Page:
Research regarding the effects of positive early childhood experiences on long term learning and success is drawing more attention to early childhood education programs than ever before. Promises on the federal and state level of better pay for early childhood educators and ‘high quality’ publicly funded early childhood education programs is an exciting and long-awaited vision by both families and early childhood educators. However, with federal and state funding comes the need for justification of those funds through different measurement structures. One of the widely used measurement structures is the Teaching Strategies GOLD® preformatted, portfolio style assessment system. Teaching Strategies GOLD® is an assessment system in which early childhood educators enter observations and documentation of children’s work and connect them to 38 pre-established, generic learning objectives to track children’s learning and development.
The implementation of assessment systems such as Teaching Strategies GOLD® follows the Department of Education’s continuing aspiration of consistency and fidelity in publicly funded schools and education programs. There is considerable research that supports the use of the Teaching Strategies GOLD® assessment system as a valid and consistent way to rate young children’s growth and development. Yet there is a significant absence of the voices of the early childhood educators that are required by their place of practice to use the Teaching Strategies GOLD® assessment system. In this research, I explored the experiences of self-identified constructivist early childhood educators who are required by their place of practice to use the Teaching Strategies GOLD® assessment system through the use of narrative inquiry, by giving these early childhood educators a chance to share their experiences in working with this system.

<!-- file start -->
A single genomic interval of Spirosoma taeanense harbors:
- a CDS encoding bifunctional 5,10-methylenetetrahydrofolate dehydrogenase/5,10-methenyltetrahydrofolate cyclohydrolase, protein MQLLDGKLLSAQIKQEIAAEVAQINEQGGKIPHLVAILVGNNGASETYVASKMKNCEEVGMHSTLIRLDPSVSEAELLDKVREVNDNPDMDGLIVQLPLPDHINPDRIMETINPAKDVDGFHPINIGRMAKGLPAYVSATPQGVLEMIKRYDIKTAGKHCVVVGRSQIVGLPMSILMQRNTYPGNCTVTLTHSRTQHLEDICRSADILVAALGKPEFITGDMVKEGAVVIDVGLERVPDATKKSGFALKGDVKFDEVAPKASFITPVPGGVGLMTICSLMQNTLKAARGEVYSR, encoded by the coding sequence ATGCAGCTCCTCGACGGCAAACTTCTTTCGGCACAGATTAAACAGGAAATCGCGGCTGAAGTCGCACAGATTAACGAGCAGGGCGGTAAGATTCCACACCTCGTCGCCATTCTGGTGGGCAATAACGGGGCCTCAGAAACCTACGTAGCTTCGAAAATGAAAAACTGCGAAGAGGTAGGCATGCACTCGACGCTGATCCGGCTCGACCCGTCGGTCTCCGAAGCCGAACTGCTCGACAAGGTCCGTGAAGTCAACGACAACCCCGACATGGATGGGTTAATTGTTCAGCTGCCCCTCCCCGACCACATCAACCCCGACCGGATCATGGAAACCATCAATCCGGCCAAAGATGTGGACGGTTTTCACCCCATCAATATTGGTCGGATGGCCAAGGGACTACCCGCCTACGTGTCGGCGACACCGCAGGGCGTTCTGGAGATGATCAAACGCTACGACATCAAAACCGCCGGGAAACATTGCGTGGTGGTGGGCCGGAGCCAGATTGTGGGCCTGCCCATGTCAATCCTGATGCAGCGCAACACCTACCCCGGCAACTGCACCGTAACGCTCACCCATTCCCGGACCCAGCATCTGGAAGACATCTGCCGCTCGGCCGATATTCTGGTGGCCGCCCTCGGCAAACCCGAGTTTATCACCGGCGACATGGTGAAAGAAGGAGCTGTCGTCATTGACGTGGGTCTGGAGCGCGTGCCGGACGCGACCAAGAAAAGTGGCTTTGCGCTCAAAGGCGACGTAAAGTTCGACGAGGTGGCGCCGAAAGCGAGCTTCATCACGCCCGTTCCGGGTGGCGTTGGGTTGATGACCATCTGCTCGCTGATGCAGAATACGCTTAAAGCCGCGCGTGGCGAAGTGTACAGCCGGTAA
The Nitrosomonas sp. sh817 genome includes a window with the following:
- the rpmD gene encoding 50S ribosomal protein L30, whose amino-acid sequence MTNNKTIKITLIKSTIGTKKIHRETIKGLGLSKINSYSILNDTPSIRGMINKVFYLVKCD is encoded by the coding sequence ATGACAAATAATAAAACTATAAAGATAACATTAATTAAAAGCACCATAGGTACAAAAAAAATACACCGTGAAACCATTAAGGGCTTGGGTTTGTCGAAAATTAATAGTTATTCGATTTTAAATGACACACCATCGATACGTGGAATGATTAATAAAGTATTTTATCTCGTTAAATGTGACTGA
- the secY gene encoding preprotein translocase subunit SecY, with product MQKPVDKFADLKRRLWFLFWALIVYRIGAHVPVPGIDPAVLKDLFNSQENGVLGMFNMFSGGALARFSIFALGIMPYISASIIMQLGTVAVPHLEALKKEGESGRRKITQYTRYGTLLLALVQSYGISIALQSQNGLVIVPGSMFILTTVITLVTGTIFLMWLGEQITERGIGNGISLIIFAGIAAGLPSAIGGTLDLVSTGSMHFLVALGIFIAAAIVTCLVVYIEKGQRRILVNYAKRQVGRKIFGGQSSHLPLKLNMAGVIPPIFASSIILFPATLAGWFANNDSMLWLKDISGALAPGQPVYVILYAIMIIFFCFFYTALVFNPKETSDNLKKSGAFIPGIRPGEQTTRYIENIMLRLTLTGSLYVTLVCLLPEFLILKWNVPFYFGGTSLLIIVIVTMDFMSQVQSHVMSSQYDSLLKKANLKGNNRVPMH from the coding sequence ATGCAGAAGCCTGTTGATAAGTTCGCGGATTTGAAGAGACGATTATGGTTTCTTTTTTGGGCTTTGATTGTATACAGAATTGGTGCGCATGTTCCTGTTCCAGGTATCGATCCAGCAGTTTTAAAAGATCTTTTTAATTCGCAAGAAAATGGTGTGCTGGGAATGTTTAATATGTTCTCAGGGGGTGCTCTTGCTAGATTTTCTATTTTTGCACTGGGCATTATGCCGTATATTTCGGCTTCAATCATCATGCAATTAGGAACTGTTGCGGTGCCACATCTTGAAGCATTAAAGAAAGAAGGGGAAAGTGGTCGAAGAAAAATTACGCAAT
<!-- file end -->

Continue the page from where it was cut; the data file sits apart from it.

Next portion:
Data and findings included a series of interactions including interviews, and reflective conversations with the three participants as well as an observation completed in their work space. Data was interpreted using Clandinin and Connelly’s (2000) three commonplaces of narrative inquiry; the temporal commonplace, the sociality commonplace and the place commonplace. Conclusions drawn from this research indicated that practicing the Teaching Strategies GOLD® assessment system in early childhood programs can have a problematic impact on some of the ways in which self-identified constructivist early childhood educators worked with young children. These effects were most strongly noted during times in which Teaching Strategies GOLD® checkpoint dates were approaching for the educators. Additional conclusions signified that using Teaching Strategies GOLD® in early childhood programs affected the professional development opportunities offered by the programs. The professional development opportunities became centered on the use of Teaching Strategies GOLD®. Issues arose with early childhood educators’ perceptions of themselves as professionals.
|Commitee:||Nimmo, John, Anderson, Ingrid, Meinhold, Jana|
|School:||Portland State University|
|School Location:||United States -- Oregon|
|Source:||DAI-A 81/6(E), Dissertation Abstracts International|
|Subjects:||Early childhood education, Pedagogy|
|Keywords:||Collaborative narrative inquiry, Early childhood education, Teaching Strategies GOLD®|
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